WEIGHING fifteen pounds, its scales shimmered as it was hauled on to the boat - the first salmon of the new fishing season.
For the hundreds of anglers who descended on the Tay yesterday it was an auspicious start to what the industry hopes will be another year of recovery for salmon stocks and catches on Scotland's rivers.
"It's a lovely-sized fish and the old timers have been telling me it's like the fish they used to get on the Tay - a short, stubby thick-set fish," Pete Gottgens, the proud angler said last night.
Mr Gottgens, the owner of the Ardeonaig Hotel, on the south shore of Loch Tay, said: "It was the first and, as far I know, only salmon caught today. It took me about 20 minutes to land with a gale blowing on the loch and quite a bit of rain as well. It wasn't the easiest day's fishing I've had, but certainly the most pleasurable."
According to the last official figures, covering 2005, the number of rod catches of salmon were the fifth highest on record - confirmation that the King of Fish is making a dramatic comeback to Scotland's rivers only three years after wild salmon stocks were feared to be in irreversible decline.
Provisional figures covering 2006, collated by the Association of Salmon Fishery Boards (ASFB) in Scotland, show that the comeback is continuing, despite last summer's drought.
But yesterday, as the first of Scotland's major salmon rivers opened for business, fresh concerns were raised about the impact of global warming on the future of the vital stocks as one of the main fishing beats on the lower reaches of the Tay remained closed to anglers in an unprecedented boycott.
Ian Redford and Gordon Mitchell, who own the Newtyle beat near Dunkeld, 20 miles downstream from Kenmore, had decided, with the backing of their ghillie Jock Monteith, to delay the opening of their beat until 1 February because of concerns about the number of unspawned fish.
Mr Monteith, who held a party at his bothy to mark the start of the season without a single rod being cast on the river, said there was clear evidence that the warmer winters in recent years had resulted in fish spawning well into the start of the traditional fishing season.
And he called for the official opening date of the salmon season to be put back because of the impact of climate change on fish stocks.
Mr Monteith, 42, said: "In the last four of five years, especially on this beat, 60 per cent of the fish we've caught on the opening day and subsequent weeks are fish that haven't spawned. It's not a good thing and it's clearly linked to climate change. Water temperatures are warmer.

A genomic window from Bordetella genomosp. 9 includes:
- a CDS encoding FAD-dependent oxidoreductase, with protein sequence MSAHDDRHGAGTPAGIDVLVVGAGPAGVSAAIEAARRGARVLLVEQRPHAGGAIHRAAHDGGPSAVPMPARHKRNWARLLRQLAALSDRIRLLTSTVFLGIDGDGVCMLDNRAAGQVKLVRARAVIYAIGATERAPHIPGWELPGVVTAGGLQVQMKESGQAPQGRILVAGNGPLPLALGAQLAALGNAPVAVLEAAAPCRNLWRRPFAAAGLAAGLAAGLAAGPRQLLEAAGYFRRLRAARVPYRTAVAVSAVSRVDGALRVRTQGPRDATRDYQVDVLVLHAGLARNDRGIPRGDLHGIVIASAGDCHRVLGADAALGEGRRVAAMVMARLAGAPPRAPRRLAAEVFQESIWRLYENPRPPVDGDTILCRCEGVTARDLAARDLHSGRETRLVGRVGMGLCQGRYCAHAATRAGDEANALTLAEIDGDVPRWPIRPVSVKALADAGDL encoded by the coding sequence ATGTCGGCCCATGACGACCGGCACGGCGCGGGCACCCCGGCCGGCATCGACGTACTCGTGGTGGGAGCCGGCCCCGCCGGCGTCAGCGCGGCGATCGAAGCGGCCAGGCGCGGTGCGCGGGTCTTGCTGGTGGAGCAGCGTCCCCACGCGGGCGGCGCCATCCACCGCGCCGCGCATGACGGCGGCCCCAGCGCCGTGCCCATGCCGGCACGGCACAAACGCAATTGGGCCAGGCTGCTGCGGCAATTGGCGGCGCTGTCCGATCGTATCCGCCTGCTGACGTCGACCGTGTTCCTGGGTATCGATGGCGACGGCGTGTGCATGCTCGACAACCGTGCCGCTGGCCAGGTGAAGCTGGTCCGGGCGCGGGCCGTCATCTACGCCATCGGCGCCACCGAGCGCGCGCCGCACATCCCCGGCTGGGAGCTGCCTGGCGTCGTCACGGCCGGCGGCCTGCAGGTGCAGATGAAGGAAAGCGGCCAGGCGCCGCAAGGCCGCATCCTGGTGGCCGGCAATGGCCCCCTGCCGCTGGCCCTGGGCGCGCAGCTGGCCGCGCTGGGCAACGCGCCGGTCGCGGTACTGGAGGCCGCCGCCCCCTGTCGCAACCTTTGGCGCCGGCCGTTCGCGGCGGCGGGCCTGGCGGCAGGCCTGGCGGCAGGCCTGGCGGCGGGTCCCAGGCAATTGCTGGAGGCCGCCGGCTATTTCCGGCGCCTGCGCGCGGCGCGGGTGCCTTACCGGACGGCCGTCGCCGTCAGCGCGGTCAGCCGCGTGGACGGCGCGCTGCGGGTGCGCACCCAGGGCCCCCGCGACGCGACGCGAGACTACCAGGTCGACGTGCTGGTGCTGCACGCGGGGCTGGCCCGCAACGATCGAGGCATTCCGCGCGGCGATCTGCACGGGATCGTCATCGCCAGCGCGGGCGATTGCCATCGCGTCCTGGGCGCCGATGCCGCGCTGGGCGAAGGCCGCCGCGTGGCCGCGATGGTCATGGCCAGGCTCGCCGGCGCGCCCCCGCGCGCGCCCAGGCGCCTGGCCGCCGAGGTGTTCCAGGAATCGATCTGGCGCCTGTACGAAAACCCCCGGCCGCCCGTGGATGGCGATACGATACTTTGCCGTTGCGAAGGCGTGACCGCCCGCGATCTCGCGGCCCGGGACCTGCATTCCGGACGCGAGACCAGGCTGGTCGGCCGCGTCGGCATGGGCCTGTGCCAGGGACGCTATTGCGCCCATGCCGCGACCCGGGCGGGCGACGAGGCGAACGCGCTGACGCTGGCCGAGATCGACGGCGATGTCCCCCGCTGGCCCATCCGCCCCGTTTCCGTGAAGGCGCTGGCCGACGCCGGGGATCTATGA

"The salmon are spawning into January because of climate change, whereas before they would have spawned by the end of December.
"This means we are disturbing these fish at a crucial part in their life cycle, which is why we have taken this stance. We are on top of fish that are trying to reproduce, and that is not good news."
But Dr Richard Shelton, the research director of the Atlantic Salmon Trust, the body concerned with the conservation of wild salmon stocks, said the problem of later spawning salmon in the lower beats of the Tay was not a new phenomenon. And he argued there was no risk whatever of Scottish salmon stocks being in danger of collapse as a result of global warming.
He said: "There is lot of baloney talked about the state of the stocks. Scotland's wild salmon resource is tremendous and well worth looking after."
He continued: "If you look at the total numbers of fish, there are very much fewer fish than there were in the late 60s and early 70s and that is because of very major changes in marine climate.
"That was a period of a so-called mini Ice Age, when a lot of sub-Arctic species did extraordinarily well, including the Atlantic salmon, when sea temperatures cooled.
"Our salmon, because of our geographical position, are coping well with recent changes in the climate as temperatures have increased.
"But the component of the resource which is weakest is the earliest running fish - the spring run - such as the fish caught on the Tay today at Kenmore. And one of the reasons for that is that the earlier running fish tend to come from the north-west Atlantic which at the moment, for climatic reasons, doesn't provide the salmon with good growth and survival opportunities.
"Having said that, the later running fish - the summer and autumn fish - are actually very numerous. But there is an additional component of the very late running winter fish - like those at Newtyle - that are still just spawning now. They are not spring running fish, they are later winter running fish.
"You get these fish in the lower parts of catchments. But in the Upper Tay, spawning is over by November and there is no danger in places like Kenmore of getting these late spawning salmon."
Figures collated by the ASFB indicate that rod catches of salmon in Scotland are now stabilising at a "reasonably healthy" 80,000 fish per year.
Following a low point of just 52,000 salmon caught in 2003, catches increased to 93,000 in 2004 and almost 84,000 in 2005. A similar catch is expected to be confirmed for 2006.
Andrew Wallace, the ASFB's director, said: "The catch figures for 2005 and 2006 have given us continuing cause for encouragement and it is particularly gratifying to see stabilisation and in places a modest recovery in spring stocks."
Which is good news for Mr Gottgens' guests, with whom he was preparing to share his success last night. He said: "We aren't allowed to sell wild salmon but we are serving it to guests as a complementary course."